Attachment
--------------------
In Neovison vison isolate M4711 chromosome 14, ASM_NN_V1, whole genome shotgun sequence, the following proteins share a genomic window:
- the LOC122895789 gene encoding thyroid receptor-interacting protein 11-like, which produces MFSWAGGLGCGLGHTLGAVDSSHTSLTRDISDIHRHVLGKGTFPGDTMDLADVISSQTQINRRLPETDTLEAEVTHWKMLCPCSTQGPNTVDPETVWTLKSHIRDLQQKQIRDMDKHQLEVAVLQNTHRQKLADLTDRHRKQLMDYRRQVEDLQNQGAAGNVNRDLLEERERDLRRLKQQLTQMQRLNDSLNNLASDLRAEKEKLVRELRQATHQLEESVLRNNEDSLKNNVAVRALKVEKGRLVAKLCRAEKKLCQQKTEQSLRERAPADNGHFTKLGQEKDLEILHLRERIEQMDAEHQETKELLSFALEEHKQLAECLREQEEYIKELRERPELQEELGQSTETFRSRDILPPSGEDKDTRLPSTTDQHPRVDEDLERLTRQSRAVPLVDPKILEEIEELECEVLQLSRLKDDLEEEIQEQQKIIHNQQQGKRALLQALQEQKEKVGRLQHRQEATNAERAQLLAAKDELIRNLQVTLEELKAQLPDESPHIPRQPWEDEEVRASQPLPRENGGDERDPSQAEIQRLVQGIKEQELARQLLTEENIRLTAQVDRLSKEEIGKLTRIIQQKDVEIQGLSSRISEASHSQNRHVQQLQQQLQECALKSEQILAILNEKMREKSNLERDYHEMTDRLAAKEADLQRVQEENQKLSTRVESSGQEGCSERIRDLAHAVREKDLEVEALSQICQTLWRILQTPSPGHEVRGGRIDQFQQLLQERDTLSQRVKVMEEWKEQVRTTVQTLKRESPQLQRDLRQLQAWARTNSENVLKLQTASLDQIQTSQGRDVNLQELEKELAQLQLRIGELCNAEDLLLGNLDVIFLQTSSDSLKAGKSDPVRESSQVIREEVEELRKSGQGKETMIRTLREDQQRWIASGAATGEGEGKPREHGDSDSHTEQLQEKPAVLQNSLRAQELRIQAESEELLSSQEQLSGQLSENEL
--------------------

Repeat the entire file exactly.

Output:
In Neovison vison isolate M4711 chromosome 14, ASM_NN_V1, whole genome shotgun sequence, the following proteins share a genomic window:
- the LOC122895789 gene encoding thyroid receptor-interacting protein 11-like, which produces MFSWAGGLGCGLGHTLGAVDSSHTSLTRDISDIHRHVLGKGTFPGDTMDLADVISSQTQINRRLPETDTLEAEVTHWKMLCPCSTQGPNTVDPETVWTLKSHIRDLQQKQIRDMDKHQLEVAVLQNTHRQKLADLTDRHRKQLMDYRRQVEDLQNQGAAGNVNRDLLEERERDLRRLKQQLTQMQRLNDSLNNLASDLRAEKEKLVRELRQATHQLEESVLRNNEDSLKNNVAVRALKVEKGRLVAKLCRAEKKLCQQKTEQSLRERAPADNGHFTKLGQEKDLEILHLRERIEQMDAEHQETKELLSFALEEHKQLAECLREQEEYIKELRERPELQEELGQSTETFRSRDILPPSGEDKDTRLPSTTDQHPRVDEDLERLTRQSRAVPLVDPKILEEIEELECEVLQLSRLKDDLEEEIQEQQKIIHNQQQGKRALLQALQEQKEKVGRLQHRQEATNAERAQLLAAKDELIRNLQVTLEELKAQLPDESPHIPRQPWEDEEVRASQPLPRENGGDERDPSQAEIQRLVQGIKEQELARQLLTEENIRLTAQVDRLSKEEIGKLTRIIQQKDVEIQGLSSRISEASHSQNRHVQQLQQQLQECALKSEQILAILNEKMREKSNLERDYHEMTDRLAAKEADLQRVQEENQKLSTRVESSGQEGCSERIRDLAHAVREKDLEVEALSQICQTLWRILQTPSPGHEVRGGRIDQFQQLLQERDTLSQRVKVMEEWKEQVRTTVQTLKRESPQLQRDLRQLQAWARTNSENVLKLQTASLDQIQTSQGRDVNLQELEKELAQLQLRIGELCNAEDLLLGNLDVIFLQTSSDSLKAGKSDPVRESSQVIREEVEELRKSGQGKETMIRTLREDQQRWIASGAATGEGEGKPREHGDSDSHTEQLQEKPAVLQNSLRAQELRIQAESEELLSSQEQLSGQLSENEL